Cucurbita cylindrata is a species of flowering plant in the squash family. It is similar to Cucurbita californica, Cucurbita cordata, Cucurbita digitata, and Cucurbita palmata and all these species hybridize readily. These species form the only restricted xerophyte species group in the genus Cucurbita. Each member of this species group is native to the Southwestern United States and Northwestern Mexico where they are relatively uncommon. Each group member is found in hot, arid regions with low rainfall. They prefer soil that is loose, gravelly, and well-drained. C. cylindrata is found only in the middle portion of Baja California, mostly in Baja California Sur. Botanists Bemis and Whitaker suggest that C. cordata and C. cylindrata may be a case of sympatric speciation. The juvenile leaves of C. cylindrata, C. cordata, C. digitata, and C. palmata show a high degree of similarity, but their mature leaves are visibly different, as are their root structures. C. cylindrata fruits are dark green, striped, and round.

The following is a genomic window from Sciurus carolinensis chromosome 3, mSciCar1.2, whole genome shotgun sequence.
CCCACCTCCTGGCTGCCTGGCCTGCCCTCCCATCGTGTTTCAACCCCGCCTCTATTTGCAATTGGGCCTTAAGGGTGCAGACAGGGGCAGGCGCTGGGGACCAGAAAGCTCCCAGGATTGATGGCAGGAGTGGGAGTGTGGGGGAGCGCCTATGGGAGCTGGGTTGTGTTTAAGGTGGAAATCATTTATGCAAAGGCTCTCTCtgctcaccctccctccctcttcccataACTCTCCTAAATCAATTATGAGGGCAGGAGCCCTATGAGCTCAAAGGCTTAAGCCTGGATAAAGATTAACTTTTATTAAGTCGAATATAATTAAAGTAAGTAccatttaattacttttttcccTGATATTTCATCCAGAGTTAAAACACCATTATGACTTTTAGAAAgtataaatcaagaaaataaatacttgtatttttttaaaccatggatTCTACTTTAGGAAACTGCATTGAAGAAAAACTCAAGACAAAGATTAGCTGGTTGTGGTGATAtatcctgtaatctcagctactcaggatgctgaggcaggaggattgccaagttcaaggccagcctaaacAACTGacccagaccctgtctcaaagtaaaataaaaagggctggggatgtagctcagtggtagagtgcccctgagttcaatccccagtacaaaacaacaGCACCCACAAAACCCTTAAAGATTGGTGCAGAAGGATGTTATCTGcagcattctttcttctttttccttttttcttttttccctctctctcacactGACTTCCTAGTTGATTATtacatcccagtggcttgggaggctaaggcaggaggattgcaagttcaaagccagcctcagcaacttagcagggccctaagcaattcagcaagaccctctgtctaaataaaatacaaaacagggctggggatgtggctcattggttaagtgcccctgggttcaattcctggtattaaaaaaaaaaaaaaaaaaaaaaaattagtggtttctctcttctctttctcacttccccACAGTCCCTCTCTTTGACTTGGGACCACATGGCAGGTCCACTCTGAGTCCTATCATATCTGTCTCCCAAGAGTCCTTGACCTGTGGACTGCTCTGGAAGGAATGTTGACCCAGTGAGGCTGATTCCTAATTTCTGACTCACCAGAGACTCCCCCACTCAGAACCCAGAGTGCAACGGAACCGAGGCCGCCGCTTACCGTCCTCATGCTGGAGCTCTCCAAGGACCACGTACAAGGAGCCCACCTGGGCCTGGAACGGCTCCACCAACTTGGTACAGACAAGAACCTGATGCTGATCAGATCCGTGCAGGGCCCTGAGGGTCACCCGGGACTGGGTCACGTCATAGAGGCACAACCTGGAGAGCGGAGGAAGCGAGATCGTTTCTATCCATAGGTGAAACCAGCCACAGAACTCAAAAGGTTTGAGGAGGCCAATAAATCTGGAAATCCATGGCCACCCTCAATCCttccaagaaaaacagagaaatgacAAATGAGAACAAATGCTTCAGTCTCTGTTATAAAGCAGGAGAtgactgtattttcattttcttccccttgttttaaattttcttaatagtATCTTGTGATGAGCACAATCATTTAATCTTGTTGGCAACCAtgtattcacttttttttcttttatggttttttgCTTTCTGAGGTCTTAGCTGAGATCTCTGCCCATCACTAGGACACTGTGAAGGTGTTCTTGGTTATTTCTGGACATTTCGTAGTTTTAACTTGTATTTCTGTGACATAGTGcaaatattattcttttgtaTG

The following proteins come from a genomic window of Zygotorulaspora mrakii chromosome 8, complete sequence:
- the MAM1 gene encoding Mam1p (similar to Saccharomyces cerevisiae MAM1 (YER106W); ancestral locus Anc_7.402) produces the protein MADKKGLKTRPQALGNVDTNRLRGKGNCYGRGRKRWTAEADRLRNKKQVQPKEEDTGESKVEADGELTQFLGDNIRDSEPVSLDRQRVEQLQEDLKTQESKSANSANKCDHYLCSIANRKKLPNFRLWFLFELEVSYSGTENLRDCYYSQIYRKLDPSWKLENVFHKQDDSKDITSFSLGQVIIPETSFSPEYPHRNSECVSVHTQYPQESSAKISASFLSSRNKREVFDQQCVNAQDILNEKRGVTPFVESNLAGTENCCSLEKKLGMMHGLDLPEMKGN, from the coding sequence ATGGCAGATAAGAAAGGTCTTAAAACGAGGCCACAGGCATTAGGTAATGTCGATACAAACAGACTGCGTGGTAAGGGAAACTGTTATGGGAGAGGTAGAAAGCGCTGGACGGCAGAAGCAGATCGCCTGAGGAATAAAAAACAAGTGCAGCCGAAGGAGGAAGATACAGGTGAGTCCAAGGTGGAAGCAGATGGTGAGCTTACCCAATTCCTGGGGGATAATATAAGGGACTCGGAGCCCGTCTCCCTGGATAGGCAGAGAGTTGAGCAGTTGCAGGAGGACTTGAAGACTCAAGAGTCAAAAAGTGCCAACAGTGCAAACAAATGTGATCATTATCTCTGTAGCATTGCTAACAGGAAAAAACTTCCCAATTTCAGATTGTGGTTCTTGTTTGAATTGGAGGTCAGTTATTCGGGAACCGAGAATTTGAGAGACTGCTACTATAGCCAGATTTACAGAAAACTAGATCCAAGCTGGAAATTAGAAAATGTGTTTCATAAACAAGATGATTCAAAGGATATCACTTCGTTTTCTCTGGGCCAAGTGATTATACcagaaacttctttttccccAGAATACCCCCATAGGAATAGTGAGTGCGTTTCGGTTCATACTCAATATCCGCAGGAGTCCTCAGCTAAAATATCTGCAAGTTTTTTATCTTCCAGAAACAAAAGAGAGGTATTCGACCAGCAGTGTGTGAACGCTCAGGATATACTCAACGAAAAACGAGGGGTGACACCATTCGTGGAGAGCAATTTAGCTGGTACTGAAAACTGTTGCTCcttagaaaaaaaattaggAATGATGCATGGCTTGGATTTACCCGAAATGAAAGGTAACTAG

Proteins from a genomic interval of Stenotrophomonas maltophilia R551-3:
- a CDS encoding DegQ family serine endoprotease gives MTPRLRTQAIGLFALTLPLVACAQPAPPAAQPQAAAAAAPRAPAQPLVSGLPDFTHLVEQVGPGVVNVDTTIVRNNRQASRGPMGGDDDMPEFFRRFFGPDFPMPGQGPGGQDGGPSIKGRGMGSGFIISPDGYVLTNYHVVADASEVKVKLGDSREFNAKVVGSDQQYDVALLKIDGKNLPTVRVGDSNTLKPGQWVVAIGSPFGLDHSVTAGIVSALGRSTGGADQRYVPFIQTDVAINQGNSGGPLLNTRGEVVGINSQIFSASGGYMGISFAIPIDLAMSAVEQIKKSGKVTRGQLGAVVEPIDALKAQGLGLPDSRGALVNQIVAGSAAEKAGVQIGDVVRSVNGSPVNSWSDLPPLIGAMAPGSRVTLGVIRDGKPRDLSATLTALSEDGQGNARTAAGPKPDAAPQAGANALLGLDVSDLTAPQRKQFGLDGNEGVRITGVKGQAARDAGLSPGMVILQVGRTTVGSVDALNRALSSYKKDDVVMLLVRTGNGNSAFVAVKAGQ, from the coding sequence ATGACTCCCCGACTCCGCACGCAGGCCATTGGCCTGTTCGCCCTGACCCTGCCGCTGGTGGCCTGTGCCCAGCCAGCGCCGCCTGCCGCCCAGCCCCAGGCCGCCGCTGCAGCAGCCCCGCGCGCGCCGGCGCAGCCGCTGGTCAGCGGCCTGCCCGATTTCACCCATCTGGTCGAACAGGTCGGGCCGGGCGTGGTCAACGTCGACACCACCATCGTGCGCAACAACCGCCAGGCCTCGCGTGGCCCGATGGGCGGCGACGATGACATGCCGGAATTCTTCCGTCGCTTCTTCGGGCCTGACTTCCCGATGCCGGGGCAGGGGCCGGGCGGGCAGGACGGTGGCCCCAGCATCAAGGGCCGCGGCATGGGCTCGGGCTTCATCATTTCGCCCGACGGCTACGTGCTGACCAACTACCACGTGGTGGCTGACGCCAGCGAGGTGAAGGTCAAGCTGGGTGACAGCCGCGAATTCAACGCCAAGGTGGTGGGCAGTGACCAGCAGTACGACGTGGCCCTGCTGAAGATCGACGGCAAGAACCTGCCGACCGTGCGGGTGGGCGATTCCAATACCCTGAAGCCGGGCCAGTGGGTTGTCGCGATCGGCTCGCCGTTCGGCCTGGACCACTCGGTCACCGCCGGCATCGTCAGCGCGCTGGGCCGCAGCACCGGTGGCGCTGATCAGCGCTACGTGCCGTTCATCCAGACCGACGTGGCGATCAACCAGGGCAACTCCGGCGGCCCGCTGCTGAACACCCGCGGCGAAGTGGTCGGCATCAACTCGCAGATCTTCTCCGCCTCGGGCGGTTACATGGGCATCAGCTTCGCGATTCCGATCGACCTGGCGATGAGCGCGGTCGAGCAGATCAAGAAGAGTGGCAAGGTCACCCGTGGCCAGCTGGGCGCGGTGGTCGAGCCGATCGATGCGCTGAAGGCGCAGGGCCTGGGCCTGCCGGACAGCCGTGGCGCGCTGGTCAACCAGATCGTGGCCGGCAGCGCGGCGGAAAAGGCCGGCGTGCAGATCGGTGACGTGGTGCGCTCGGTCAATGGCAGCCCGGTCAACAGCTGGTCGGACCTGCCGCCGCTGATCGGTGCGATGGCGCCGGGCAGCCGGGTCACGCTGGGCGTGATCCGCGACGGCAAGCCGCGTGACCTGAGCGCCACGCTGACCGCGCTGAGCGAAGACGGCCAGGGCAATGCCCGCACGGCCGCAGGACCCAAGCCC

It was first identified by Liberty Hyde Bailey in 1943.